Rogers v. State, 120518 AKCA, A-12504

Docket Nº:A-12504
Opinion Judge:MANNHEIMER, JUDGE.
Party Name:DANIEL B. ROGERS, Appellant, v. STATE OF ALASKA, Appellee.
Attorney:Appearances: Elizabeth D. Friedman, Redding, California, under contract with the Office of Public Advocacy, for the Appellant. Eric A. Ringsmuth, Assistant Attorney General, Office of Criminal Appeals, Anchorage, and Jahna Lindemuth, Attorney General, Juneau, for the Appellee.
Judge Panel:Before: Mannheimer, Chief Judge, and Allard and Wollenberg, Judges.
Case Date:December 05, 2018
Court:Court of Appeals of Alaska
 
FREE EXCERPT

DANIEL B. ROGERS, Appellant,

v.

STATE OF ALASKA, Appellee.

No. A-12504

Court of Appeals of Alaska

December 5, 2018

UNPUBLISHED See Alaska Appellate Rule 214(d)

Appeal from the Superior Court No. 3PA-14-701 CR, Third Judicial District, Palmer, Vanessa H. White, Judge.

Appearances: Elizabeth D. Friedman, Redding, California, under contract with the Office of Public Advocacy, for the Appellant.

Eric A. Ringsmuth, Assistant Attorney General, Office of Criminal Appeals, Anchorage, and Jahna Lindemuth, Attorney General, Juneau, for the Appellee.

Before: Mannheimer, Chief Judge, and Allard and Wollenberg, Judges.

MEMORANDUM OPINION

MANNHEIMER, JUDGE.

Daniel B. Rogers appeals his conviction for third-degree weapons misconduct (felon in possession of a concealable firearm).1 The evidence against Rogers - a handgun - was discovered during an investigative stop. Rogers asserts that this investigative stop was unlawful and that the handgun, the fruit of this unlawful stop, should be suppressed.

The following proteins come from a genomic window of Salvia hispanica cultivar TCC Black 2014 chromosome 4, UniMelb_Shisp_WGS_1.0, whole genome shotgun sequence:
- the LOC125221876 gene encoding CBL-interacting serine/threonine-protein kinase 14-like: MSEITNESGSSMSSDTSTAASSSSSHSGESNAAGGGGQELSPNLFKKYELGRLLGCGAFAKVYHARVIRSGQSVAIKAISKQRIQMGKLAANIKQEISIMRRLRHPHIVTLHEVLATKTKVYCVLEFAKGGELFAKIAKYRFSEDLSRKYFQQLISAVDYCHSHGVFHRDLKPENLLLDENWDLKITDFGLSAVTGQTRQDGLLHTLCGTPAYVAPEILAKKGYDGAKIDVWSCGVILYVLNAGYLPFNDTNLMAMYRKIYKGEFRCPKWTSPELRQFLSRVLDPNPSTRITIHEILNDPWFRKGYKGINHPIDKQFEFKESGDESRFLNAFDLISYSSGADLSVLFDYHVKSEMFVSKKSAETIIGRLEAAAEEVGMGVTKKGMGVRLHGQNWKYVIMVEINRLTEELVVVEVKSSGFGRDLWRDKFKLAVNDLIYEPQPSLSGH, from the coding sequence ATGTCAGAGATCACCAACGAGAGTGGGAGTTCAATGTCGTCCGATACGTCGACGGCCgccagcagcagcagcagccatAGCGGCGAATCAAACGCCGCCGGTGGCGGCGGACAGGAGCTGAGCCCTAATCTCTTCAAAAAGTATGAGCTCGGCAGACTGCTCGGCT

For the reasons explained in this opinion, we conclude that the investigative stop was lawful, and that the ensuing discovery and seizure of the handgun were likewise lawful. We therefore affirm Rogers's conviction.

Underlying facts

Around one o'clock in the morning on March 18, 2014, Alaska State Trooper Jared Noll noticed a minivan parked in the parking area adjacent to the Knik River Bridge, off the Glenn Highway near Palmer. Because Trooper Noll thought it was odd to find vehicles parked in this area in the middle of the night, he decided to approach the minivan.

Noll parked his patrol vehicle about fifty feet from the minivan - positioning his vehicle so that it did not block the minivan from being able to leave the area. Noll did not activate his overhead emergency lights, because he had no firm evidence that anything illegal was occurring, but he did turn on his high beams.

When Noll walked up to the minivan, he saw a man - later identified as Rogers - in the back of the van. Rogers was mostly undressed. As soon as Rogers became aware of the trooper's presence, Rogers...

To continue reading

FREE SIGN UP